Growth in the fashion industry is hampering sustainability targets as environmental impact from brands, retailers and manufacturers remains high.
Current reductions in carbon footprints, water usage and embracing circular businesses is far slower than the rate of growth. The UK Government has announced policies and proposals to decarbonise all sectors of the UK economy to meet its binding 2050 net zero target, and there is an increasing focus on the need to reduce consumption-based emissions.
A new report published by climate action NGO, WRAP, called the Textiles 2030 Annual Progress Report 2021/22, shows more than 62 percent of the UK’s clothing market, including retailers and producers, have signed up to its programme to reduce their impact.
WRAP has introduced a tried and tested tool using existing product data to calculate carbon and water impacts and suggest strategies for improvement. Called the Textiles 2030 Footprint Calculator, the tool covers the whole product lifecycle including materials, manufacture, retail, consumer use and disposal.
Brand and retailer signatories are required to report annually to WRAP using the Footprint Calculator, with reuse and recycling organisations submitting additional data. The baseline year is 2019, the founding year of the organisation.
What the data tells us
In 2019 a footprint of 11.6 million tonnes of carbon dioxide of textiles sold and or placed on the market was emitted by its signatories. This rose 4.4 percent in 2021, to 12.1 million tonnes. The footprints have increased due to a significant growth in the volume of clothing and home textiles sold or placed on the market in 2021. Total fibre tonnages rose by 6 percent over the period, from 465,731 tonnes in 2019 to 493,546 tonnes in 2021.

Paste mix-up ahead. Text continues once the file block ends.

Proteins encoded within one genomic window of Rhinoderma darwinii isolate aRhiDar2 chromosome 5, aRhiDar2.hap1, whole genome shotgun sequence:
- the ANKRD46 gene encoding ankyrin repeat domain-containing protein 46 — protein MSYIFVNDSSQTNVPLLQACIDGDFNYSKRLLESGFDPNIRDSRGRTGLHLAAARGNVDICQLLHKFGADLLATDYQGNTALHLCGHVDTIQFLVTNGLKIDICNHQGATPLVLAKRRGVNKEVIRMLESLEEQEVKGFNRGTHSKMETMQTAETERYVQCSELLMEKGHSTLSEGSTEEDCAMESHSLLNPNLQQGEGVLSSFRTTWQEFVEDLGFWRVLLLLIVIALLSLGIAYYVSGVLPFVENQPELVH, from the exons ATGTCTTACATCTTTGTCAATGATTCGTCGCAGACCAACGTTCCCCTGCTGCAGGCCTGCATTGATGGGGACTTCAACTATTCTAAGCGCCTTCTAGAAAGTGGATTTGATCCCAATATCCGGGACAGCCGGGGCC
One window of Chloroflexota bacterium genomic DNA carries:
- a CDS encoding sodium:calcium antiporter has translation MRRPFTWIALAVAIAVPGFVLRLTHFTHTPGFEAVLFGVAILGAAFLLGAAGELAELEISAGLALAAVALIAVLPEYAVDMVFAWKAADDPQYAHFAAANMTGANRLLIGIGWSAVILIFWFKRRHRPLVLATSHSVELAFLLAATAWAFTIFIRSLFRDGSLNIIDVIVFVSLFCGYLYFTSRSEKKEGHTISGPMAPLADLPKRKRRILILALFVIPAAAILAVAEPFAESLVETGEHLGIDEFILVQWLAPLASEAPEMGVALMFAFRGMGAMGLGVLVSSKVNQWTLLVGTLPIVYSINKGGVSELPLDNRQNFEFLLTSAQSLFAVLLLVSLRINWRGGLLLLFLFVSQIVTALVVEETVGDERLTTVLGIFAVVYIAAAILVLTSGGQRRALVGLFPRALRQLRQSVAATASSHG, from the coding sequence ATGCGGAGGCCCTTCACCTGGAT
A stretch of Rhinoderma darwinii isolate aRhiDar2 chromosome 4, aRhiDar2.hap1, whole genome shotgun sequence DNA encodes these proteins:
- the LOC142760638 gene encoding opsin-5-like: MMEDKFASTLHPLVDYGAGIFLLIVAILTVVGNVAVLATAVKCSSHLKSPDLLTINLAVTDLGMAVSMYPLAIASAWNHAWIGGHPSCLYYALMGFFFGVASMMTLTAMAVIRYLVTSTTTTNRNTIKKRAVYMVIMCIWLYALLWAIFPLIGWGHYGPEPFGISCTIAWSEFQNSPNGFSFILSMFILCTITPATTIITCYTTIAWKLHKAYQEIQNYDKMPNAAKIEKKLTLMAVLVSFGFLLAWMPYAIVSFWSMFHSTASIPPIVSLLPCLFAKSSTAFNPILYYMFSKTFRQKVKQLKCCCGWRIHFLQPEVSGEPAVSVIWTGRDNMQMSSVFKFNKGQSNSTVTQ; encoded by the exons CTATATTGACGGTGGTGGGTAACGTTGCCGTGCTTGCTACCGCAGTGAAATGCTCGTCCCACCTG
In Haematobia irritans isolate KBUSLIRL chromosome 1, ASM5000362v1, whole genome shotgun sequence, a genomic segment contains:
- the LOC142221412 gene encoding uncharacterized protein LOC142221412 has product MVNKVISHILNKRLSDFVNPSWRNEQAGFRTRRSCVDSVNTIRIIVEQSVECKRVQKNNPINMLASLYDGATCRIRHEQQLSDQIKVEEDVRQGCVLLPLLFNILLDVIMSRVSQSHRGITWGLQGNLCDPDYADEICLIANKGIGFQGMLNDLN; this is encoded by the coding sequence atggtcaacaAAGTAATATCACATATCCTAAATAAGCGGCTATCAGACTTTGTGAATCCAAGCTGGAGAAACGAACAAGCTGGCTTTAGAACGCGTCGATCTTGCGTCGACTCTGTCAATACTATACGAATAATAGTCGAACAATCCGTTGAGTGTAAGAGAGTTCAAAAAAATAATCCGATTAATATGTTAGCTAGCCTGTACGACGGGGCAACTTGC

Even with counter measures being taken, such as usage of preferred materials, it has had insufficient impact on sales and growth.
Working together to reduce impact
The report says signatories will need to work together to lower impacts significantly, by adopting and increasing the implementation of actions beyond fibre substitution, such as clean and efficient production, improved product design, reducing the production of new products and implementing effective circular business models to decouple business growth from the use of new resources.
Despite sourcing more improved fibres, sales growth has pushed reporting signatories’ carbon emissions and water use in the wrong direction.
Carbon emissions and water use is going in the wrong direction.
The report iterates the case for circularity has never been stronger. Halving the footprint of apparel products demands radical action, whole industry commitment, citizen engagement and enabling legislation.